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Deadly Disparities and Covid: the Continuing Impacts on Black, Latinx, and Asian American Communities in Chicago

Hancock tower on the right. Title of the event on the top left below date and time of the event. Below the title is a list of the panelists and then the link to register for the event. Below that are the logos of the sponsors.

Legacies of Racism Event

About the event: Join Chicago African Americans in Philanthropy, Chicago Latinos in Philanthropy, Asian Americans / Pacific Islanders in Philanthropy, and Woods Fund Chicago for an event centering on the continuing impacts of the COVID-19 pandemic on Black, Latinx, and Asian American Communities in Chicago. This event will feature a presentation of the research on the continuing impact of COVID-19 for Chicagoan families by UIC researchers followed by a panel discussion from community based organizations who have been supporting our most impacted communities.

Event presenters are:
Claire Laurier Decoteau, Ph.D. is a UIC Sociology Professor. Broadly, her research focuses on the social construction of health and disease, the politics of knowledge production, and peoples’ grounded experiences with healing and health care systems. Decoteau teaches undergraduate and graduate sociological theory as well as courses in the sociology of health and medicine at UIC and was the lead author in IRRPP's Covid-19 report.

Arturo Carrillo, PhD, LCSW is a licensed clinical social worker and Director of Violence Prevention and Neighborhood Health Initiatives at Brighton Park Neighborhood Council. He is a co-founder of Centro de Trabajadores Unidos: United Workers Center and has led the Collaborative for Community Wellness to research and document the inequity to access of mental health services throughout low-income communities throughout the city.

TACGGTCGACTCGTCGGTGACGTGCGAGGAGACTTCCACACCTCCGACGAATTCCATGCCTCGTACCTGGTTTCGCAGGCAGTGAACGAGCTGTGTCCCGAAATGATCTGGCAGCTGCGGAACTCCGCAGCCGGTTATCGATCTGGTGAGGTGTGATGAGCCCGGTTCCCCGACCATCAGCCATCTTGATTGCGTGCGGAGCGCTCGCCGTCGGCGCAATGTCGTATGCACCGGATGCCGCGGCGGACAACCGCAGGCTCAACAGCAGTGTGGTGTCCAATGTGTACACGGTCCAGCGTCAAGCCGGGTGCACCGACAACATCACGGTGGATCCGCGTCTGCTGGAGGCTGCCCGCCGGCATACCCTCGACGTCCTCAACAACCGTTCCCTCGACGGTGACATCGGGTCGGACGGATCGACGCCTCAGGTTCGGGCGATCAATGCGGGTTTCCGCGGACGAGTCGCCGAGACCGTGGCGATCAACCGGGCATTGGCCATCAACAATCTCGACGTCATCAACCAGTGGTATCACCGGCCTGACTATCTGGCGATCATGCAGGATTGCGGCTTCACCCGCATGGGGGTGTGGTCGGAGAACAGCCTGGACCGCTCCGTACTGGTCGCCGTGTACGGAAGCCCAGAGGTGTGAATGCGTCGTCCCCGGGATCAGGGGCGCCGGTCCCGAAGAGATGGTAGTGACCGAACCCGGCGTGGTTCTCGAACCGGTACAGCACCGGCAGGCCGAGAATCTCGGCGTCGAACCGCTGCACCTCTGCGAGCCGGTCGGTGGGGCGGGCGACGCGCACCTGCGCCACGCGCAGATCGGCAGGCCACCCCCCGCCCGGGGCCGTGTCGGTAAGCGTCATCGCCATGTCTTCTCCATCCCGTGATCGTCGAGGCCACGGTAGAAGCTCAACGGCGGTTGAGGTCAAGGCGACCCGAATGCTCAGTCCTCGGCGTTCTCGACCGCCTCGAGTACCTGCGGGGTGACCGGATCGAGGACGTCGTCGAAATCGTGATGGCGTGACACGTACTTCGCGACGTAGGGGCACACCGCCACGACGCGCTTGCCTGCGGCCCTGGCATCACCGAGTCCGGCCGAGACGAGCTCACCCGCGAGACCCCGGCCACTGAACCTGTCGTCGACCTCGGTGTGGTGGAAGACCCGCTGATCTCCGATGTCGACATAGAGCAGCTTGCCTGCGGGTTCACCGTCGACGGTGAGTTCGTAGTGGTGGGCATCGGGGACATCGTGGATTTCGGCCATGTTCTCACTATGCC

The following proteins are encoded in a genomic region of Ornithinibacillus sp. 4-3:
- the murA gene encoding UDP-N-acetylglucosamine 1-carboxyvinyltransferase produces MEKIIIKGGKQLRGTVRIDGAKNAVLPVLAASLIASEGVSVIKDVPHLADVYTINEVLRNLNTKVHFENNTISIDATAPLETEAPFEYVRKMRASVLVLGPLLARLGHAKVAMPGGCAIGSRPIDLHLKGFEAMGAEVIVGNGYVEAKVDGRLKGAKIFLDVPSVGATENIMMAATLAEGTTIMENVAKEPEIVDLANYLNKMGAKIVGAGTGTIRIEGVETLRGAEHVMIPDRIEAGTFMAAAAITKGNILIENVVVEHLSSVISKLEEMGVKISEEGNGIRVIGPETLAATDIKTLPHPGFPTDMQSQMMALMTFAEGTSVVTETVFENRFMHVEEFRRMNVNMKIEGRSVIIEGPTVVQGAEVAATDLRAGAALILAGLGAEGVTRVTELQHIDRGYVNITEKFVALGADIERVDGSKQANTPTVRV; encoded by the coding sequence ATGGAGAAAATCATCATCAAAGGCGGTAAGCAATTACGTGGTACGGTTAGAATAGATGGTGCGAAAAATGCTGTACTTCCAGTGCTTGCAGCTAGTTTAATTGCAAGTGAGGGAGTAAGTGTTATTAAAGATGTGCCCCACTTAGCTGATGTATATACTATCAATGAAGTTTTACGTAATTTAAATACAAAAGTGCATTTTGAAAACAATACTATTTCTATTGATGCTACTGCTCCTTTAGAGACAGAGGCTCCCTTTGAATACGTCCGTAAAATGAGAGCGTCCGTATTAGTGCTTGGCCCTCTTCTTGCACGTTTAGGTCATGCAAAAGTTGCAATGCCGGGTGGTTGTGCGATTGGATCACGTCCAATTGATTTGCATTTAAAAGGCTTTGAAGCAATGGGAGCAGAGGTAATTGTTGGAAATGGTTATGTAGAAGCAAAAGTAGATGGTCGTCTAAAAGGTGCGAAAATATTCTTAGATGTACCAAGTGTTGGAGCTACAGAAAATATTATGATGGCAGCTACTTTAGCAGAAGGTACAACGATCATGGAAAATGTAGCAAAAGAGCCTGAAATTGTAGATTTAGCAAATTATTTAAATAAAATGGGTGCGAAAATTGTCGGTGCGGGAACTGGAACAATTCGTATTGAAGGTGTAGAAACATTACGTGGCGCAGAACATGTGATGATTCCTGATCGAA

LaDarius Curtis is Senior Director of Community Engagement and Health at West Side United. He has over 15 years of community engagement experience, capacity building, and developing partnerships in Chicagoland communities, including as outreach coordinator for Senator Barack Obama and as the Healthy Communities Manager at Ann & Robert H. Lurie Children’s Hospital of Chicago.

Richard Wallace is the founder and executive director of Equity and Transformation (EAT), a Chicago-based group that works with formerly incarcerated citizens. He is a community organizer and the former Deputy Director of the Workers Center for Racial Justice. His work focuses on organizing black workers to confront the impact of economic disparities in housing, education, and employment.

Jadhira Sanchez is Assistant Director of Community Health at Enlace Chicago. Enlace convenes, organizes, and builds the capacity of Little Village stakeholders to confront systemic inequities and barriers to economic and social access by working to foster a safe and healthy environment in Little Village and by championing opportunities for educational advancement and economic development.

Inhe Choi is the Executive Director of the HANA Center, which is a Chicago-area non-profit working to to meet the critical needs of Korean, Asian American, and multiethnic immigrant communities. The HANA Center works to build power towards systemic change through social services, education, culture, and community organizing to advance human rights.

About the series: Events in the Legacies of Racism Series deepen our understanding of the challenges and possibilities of policy efforts to address longstanding racial inequality. Legacies of Racism events build on the themes from our State of Racial Justice in Chicago reports and explore the recent and historic origins of racial and ethnic inequities and ask questions about what it means to try to repair systematic harm done to people and communities.